The late and not at all lamented Murdoch Screws became infamous for its propensity to surveillance: vehicles were followed to shadow targets, tails put on those who chose to walk. Phones were routinely hacked, personal information was blagged, and in the case of then cabinet minister David “Shagger” Mellor, his sexual congress with mistress Antonia de Sancha was bugged. So we knew that after the encounter he was “absolutely knackered”.
But the Screws was closed down in the wake of the revelation that the paper’s operatives had hacked a dead schoolgirl’s phone, and so all of that stopped. Or maybe it didn’t: Sports Direct, which has attracted severely adverse comment for its occasionally Dickensian workplace practices, is now in hot water after a discussion between MPs visiting the firm’s Shirebrook warehouse was bugged. Well, almost.
As the BBC has reported, “The board of Sports Direct has denied knowledge of any attempt to bug MPs from the Business and Skills Committee who were on a surprise visit to the firm's Shirebrook warehouse … The six MPs claimed an attempt was made to smuggle in a recording device behind a plate of sandwiches to record their private discussions after the visit”. The Parliamentarians were not happy bunnies.
“Anna Turley, MP for Redcar, said the lady who had served the sandwiches also left a recording device in the room. ‘I went over to pick up the device and there it was: a camera and a recording device for the conversation that we were having privately. I'm very disappointed’ … Ms Turley told the BBC that … during the visit the group had been ‘man-marked’ with devices recording everything that was said”.
It could have been the Screws all over again. And maybe it was: as Sky News has shown, the Sports Direct spokesman trying his best to deploy a straight bat in the face of sustained criticism from Ms Turley, is one Gary Thompson. Who he? Well, as the Guardian confirmed two years ago, Thompson used to work … at the Screws. Indeed, he was questioned at the same time as the paper’s former features editor Jules Stenson.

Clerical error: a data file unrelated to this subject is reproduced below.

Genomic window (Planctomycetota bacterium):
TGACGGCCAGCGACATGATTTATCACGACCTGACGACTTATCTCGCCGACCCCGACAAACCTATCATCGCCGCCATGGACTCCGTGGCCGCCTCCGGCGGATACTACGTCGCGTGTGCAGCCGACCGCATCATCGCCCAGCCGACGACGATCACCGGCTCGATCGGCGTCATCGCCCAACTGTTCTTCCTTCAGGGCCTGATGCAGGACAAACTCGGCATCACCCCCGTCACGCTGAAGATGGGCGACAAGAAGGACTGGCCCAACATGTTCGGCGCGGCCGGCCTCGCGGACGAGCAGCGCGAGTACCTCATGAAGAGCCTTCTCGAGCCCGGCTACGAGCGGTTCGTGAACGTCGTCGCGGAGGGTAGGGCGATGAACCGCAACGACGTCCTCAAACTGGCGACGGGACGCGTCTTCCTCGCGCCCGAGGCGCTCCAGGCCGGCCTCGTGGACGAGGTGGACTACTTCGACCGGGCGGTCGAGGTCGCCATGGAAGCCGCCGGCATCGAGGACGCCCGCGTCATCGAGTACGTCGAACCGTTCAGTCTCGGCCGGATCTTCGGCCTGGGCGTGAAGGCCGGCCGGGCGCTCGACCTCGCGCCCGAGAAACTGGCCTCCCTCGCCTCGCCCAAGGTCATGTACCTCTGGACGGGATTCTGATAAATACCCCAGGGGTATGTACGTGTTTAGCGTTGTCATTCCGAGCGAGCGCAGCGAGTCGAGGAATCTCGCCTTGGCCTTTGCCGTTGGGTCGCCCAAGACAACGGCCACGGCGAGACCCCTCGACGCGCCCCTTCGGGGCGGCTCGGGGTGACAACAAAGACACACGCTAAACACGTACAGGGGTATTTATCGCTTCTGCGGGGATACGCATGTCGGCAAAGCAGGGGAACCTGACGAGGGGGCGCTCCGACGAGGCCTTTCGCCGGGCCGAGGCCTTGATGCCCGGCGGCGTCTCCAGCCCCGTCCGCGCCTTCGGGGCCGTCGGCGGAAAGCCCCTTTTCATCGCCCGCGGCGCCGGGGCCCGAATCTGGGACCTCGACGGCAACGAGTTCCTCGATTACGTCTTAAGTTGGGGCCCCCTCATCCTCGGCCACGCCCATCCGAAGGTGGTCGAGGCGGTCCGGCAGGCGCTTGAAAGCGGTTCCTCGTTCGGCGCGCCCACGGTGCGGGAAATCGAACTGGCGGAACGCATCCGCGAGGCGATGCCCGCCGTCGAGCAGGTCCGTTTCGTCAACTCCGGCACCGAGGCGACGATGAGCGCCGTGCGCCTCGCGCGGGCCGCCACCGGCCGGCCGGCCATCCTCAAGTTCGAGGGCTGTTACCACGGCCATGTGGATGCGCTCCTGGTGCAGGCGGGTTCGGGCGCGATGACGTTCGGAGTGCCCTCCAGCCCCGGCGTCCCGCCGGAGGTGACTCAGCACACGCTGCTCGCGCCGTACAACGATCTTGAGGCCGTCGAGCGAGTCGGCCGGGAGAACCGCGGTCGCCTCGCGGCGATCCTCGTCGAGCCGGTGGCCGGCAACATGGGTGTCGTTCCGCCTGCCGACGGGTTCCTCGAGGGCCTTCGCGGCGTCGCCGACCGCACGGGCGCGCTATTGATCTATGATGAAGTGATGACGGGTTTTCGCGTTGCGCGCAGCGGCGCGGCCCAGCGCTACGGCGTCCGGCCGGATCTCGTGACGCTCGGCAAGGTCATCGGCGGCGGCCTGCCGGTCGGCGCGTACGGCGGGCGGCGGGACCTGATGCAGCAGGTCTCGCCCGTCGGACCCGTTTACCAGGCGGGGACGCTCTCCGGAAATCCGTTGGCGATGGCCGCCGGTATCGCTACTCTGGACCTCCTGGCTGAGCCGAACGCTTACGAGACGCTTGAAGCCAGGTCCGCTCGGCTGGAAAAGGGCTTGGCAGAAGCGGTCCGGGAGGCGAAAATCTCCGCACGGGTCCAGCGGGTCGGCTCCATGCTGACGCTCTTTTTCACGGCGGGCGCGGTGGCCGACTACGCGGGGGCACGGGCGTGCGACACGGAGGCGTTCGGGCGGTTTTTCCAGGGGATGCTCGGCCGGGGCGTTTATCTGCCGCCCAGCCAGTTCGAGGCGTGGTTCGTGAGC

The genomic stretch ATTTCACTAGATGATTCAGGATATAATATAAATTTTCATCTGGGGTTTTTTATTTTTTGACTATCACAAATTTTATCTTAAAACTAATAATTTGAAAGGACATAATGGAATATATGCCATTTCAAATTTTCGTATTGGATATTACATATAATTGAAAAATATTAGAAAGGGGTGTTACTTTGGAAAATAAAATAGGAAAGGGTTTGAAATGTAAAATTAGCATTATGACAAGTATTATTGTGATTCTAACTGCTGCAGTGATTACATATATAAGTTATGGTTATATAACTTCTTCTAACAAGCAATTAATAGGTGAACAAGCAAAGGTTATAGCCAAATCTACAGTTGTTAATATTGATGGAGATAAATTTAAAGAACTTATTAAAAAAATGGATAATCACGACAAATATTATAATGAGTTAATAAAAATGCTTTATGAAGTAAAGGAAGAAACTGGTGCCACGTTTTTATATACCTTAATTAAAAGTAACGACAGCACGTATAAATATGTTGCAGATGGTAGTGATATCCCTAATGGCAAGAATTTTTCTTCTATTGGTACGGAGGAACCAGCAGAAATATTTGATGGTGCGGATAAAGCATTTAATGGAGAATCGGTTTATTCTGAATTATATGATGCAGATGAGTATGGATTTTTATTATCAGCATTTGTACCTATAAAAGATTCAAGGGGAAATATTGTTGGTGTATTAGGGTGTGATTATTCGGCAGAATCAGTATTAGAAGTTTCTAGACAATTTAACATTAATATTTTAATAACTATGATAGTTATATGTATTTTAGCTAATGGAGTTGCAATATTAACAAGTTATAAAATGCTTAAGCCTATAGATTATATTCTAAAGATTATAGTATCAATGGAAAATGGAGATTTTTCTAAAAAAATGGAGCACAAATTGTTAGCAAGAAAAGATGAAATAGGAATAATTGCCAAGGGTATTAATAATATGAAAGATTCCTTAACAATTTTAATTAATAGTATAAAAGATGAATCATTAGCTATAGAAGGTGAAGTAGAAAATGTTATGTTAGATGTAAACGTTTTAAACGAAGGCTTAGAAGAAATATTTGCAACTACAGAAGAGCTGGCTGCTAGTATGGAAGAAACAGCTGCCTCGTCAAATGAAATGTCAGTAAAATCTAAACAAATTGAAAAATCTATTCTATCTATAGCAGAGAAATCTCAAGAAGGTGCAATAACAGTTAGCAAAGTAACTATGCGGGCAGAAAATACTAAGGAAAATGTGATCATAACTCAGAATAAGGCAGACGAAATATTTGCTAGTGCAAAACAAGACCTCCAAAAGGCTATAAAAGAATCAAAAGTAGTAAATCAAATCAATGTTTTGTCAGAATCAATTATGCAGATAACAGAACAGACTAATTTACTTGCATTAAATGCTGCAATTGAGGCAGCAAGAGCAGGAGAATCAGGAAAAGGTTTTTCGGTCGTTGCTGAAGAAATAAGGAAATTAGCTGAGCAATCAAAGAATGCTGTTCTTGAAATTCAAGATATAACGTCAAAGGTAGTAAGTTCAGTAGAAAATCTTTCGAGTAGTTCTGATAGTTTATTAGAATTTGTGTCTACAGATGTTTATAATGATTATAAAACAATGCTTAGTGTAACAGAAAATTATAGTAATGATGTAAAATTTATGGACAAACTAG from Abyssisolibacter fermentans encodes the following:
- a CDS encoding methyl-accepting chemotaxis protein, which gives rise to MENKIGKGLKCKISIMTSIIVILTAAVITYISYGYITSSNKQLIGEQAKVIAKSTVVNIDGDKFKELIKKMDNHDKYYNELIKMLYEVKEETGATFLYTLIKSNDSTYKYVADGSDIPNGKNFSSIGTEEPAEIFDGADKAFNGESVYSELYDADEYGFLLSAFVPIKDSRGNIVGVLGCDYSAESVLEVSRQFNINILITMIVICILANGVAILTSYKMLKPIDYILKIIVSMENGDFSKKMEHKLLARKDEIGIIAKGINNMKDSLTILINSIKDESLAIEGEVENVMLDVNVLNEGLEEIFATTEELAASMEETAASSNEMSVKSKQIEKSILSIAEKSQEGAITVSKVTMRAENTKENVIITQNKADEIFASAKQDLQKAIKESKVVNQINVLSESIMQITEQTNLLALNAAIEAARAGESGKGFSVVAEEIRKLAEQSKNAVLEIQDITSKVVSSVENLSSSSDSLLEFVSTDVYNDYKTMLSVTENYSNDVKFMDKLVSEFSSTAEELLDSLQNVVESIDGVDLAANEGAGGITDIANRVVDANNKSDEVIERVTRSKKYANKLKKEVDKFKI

Stenson was the Murdoch hack who worked himself up into a seriously righteous state during a Newsnight debate which also featured Nick Davies and Anne Diamond. He was later convicted of hacking related offences, but spared jail. He was also an enthusiastic user of private detectives, and his fingerprints were all over the records of Steve Whittamore, who had been busted for illegal information gathering.
And Gary Thompson, as Screws features editor, told the BBC all about the Sven and Ulrika-ka-ka-ka story, but declined to reveal his source. The Screws hacked both Eriksson and Ms Jonsson’s phones. Thompson also gets no fewer than nine mentions in the Whittamore “Motorman” files. And now he’s fetched up at Sports Direct at the same time as the kind of bugging operation beloved of his former home gets rumbled.
If Anna Turley and her colleagues want to know where to look for answers, they could do a lot worse than to keep on grilling Gary Thompson. He knows all about surveillance.